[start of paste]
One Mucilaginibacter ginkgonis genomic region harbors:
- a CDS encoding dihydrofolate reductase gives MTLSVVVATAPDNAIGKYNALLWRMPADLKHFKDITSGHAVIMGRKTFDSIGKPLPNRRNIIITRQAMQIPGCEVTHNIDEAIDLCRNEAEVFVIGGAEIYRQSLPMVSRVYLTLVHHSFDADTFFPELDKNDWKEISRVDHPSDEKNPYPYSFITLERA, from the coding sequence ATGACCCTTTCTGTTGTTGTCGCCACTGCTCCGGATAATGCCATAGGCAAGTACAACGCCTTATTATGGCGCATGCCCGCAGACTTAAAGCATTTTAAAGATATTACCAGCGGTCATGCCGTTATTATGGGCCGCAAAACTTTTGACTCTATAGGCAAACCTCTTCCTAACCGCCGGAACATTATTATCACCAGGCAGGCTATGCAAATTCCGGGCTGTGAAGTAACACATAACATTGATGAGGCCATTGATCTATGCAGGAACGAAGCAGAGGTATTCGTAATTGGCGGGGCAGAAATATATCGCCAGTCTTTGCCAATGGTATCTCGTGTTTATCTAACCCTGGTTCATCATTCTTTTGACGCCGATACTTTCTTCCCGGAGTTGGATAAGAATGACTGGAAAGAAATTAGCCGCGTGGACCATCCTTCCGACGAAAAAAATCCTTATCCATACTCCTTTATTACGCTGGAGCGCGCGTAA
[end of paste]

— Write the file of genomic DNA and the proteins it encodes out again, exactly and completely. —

One Mucilaginibacter ginkgonis genomic region harbors:
- a CDS encoding dihydrofolate reductase gives MTLSVVVATAPDNAIGKYNALLWRMPADLKHFKDITSGHAVIMGRKTFDSIGKPLPNRRNIIITRQAMQIPGCEVTHNIDEAIDLCRNEAEVFVIGGAEIYRQSLPMVSRVYLTLVHHSFDADTFFPELDKNDWKEISRVDHPSDEKNPYPYSFITLERA, from the coding sequence ATGACCCTTTCTGTTGTTGTCGCCACTGCTCCGGATAATGCCATAGGCAAGTACAACGCCTTATTATGGCGCATGCCCGCAGACTTAAAGCATTTTAAAGATATTACCAGCGGTCATGCCGTTATTATGGGCCGCAAAACTTTTGACTCTATAGGCAAACCTCTTCCTAACCGCCGGAACATTATTATCACCAGGCAGGCTATGCAAATTCCGGGCTGTGAAGTAACACATAACATTGATGAGGCCATTGATCTATGCAGGAACGAAGCAGAGGTATTCGTAATTGGCGGGGCAGAAATATATCGCCAGTCTTTGCCAATGGTATCTCGTGTTTATCTAACCCTGGTTCATCATTCTTTTGACGCCGATACTTTCTTCCCGGAGTTGGATAAGAATGACTGGAAAGAAATTAGCCGCGTGGACCATCCTTCCGACGAAAAAAATCCTTATCCATACTCCTTTATTACGCTGGAGCGCGCGTAA